Discourse is a source for practitioners, scholars, and students to remain current on changes in local and national law. Discourse features short legal articles, essays, and case commentaries on current topics in the legal community.
THE NEW NORMAL: HOW ALTERNATIVE DISPUTE RESOLUTION IS NOT SO “ALTERNATIVE” ANYMORE
COLLABORATIVE DIVORCE AS AN ALTERNATIVE TO TRADITIONAL ADVERSARIAL DIVORCE OR OTHER FORMS OF ALTERNATIVE DISPUTE RESOLUTION
Traditional adversarial divorce is often a negative experience. It frequently leads to bitter fights over assets and custody. Even outwardly sane people may find themselves in the midst of a knock-down, drag-out fight over who gets to keep the dead dog’s Christmas sweater, which makes it all the more surprising that more congenial alternatives exist but are not used. For the most part, American couples seeking divorce use traditional adversarial divorce methods instead of using alternative dispute resolution, ignoring a particularly beneficial method: collaborative divorce.
This Note will discuss the primary differences between collaborative divorce and traditional adversarial divorce, focusing on the fact that traditional divorce is more widely used and accepted by couples seeking divorce. This Note will explore the reason for this choice and why collaborative divorce is not more successful as an alternative. Additionally, this Note will touch on the benefits of collaborative divorce, especially in cases involving minor children and cases in which the couple still cohabitates. Lastly, this Note will discuss potential methods to encourage the use of collaborative divorce by eligible couples, including legislative enactment of the Uniform Collaborative Law Act and education and incentive by courts to encourage the use of the collaborative process.
Anjela A. Shutts
Since the 1990s, the collaborative divorce practice has been reviewed as a healthier, easier, and more efficient way to conduct divorce settlement negotiations. In fact, the increasing growth of the collaborative divorce practice has been considered to be “one of the most significant developments in . . . family legal services in the last 25 years.” This practice was developed around the concept of becoming an “interest-based” negotiation practice. Indeed most title this practice as a “client-centered, nonadversarial negotiation process.” Unlike regular settlement negotiations, an interest-based negotiation practice does not start by identifying the standard criteria or precedents that surround such settlements. Instead, this practice focuses on the sole needs of the parties involved and decides what resources need to be made available for them to adequately resolve the dispute. By focusing on the specific needs of the family members involved in the dispute, collaborative divorce provides an efficient, supportive, and accommodating settlement method that has become attractive to families seeking a divorce settlement.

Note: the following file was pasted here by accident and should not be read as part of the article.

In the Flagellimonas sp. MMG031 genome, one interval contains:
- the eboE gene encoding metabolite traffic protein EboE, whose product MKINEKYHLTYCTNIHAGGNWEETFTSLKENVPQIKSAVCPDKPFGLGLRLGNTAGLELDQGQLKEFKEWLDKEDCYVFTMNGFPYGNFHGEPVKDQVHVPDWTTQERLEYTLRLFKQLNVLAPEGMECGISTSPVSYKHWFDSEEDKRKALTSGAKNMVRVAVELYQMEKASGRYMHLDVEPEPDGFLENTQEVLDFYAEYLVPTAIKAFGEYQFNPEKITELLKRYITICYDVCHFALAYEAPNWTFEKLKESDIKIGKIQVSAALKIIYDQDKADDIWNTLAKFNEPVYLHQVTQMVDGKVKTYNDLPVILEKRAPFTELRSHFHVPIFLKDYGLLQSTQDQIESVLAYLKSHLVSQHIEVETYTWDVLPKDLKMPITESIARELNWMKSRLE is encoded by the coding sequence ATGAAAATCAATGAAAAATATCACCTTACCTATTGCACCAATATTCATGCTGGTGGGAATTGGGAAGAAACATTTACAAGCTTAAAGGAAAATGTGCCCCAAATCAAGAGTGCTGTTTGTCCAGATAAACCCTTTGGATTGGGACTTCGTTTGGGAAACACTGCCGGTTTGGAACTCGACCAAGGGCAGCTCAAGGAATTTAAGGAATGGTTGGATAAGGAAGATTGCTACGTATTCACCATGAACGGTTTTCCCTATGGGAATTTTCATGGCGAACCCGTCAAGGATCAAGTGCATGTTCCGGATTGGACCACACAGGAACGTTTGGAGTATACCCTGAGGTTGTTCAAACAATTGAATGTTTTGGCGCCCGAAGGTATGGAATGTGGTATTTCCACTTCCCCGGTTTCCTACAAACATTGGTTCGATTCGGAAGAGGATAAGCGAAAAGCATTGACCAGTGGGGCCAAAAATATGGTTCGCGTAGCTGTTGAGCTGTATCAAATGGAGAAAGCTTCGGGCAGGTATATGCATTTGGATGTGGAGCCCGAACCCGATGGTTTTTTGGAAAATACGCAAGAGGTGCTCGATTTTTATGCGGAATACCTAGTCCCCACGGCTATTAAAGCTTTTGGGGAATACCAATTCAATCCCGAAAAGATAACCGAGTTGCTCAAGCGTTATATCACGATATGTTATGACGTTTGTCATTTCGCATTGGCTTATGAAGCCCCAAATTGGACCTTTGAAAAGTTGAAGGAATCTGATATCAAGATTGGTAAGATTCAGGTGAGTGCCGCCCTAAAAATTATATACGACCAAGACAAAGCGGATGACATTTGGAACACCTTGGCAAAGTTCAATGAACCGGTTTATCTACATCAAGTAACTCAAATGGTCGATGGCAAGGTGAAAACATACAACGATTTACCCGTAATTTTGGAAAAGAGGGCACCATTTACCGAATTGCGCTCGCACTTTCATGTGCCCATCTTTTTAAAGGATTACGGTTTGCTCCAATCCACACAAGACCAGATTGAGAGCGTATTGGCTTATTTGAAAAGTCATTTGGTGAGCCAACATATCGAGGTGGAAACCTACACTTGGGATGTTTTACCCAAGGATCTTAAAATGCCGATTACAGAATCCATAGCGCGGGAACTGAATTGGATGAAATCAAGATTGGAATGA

Traditionally, we have measured a law student by class rank based on purely academic accomplishment. Legal employers will regale with stories of students who had academic excellence but who were ill equipped to practice law without additional tutelage in such things as time management, organization, and handling the pressures of the job. It is time to change legal education to make it more relevant, holistic, innovative, collaborative, technological, multi-disciplinary, and affordable. That is a tall order for anyone, but hey, we can do it. After all, we are lawyers.
Richard M. Calkins
You ask, how did I make the trek from trial lawyer to mediator, from advocate to peacemaker? What path did I take that placed me in the ranks of “recovering trial lawyer”? I will tell you, for the journey was long and arduous and included passing through the hallowed halls of Drake University Law School.
CHILD WELFARE AND OUR YOUNGEST CHILDREN:
A SERIES ON IMPROVING OUTCOMES FOR FAMILIES WITH BABIES AND TODDLERS
Part One of a Four Part Series
Over the last decade or so, much has been learned about the best ways to serve families with infants and toddlers in the child welfare system. Iowa has been on the leading edge of this learning and change because Des Moines, Iowa was chosen as one of the first Safe Babies Court Teams established by the National Center for Infants, Toddlers, and Families. Led by Judge Constance Cohen, who is now retired, the Des Moines Safe Babies Court Team has pioneered a family centered, multidisciplinary approach to these cases. The goal of this Discourse series, Child Welfare and Our Youngest Children: A Series on Improving Outcomes for Families with Babies and Toddlers, is to consider some of the lessons learned from Safe Babies Court Teams and to discuss how these lessons can inform positive changes in how the legal system serves families in Iowa and beyond.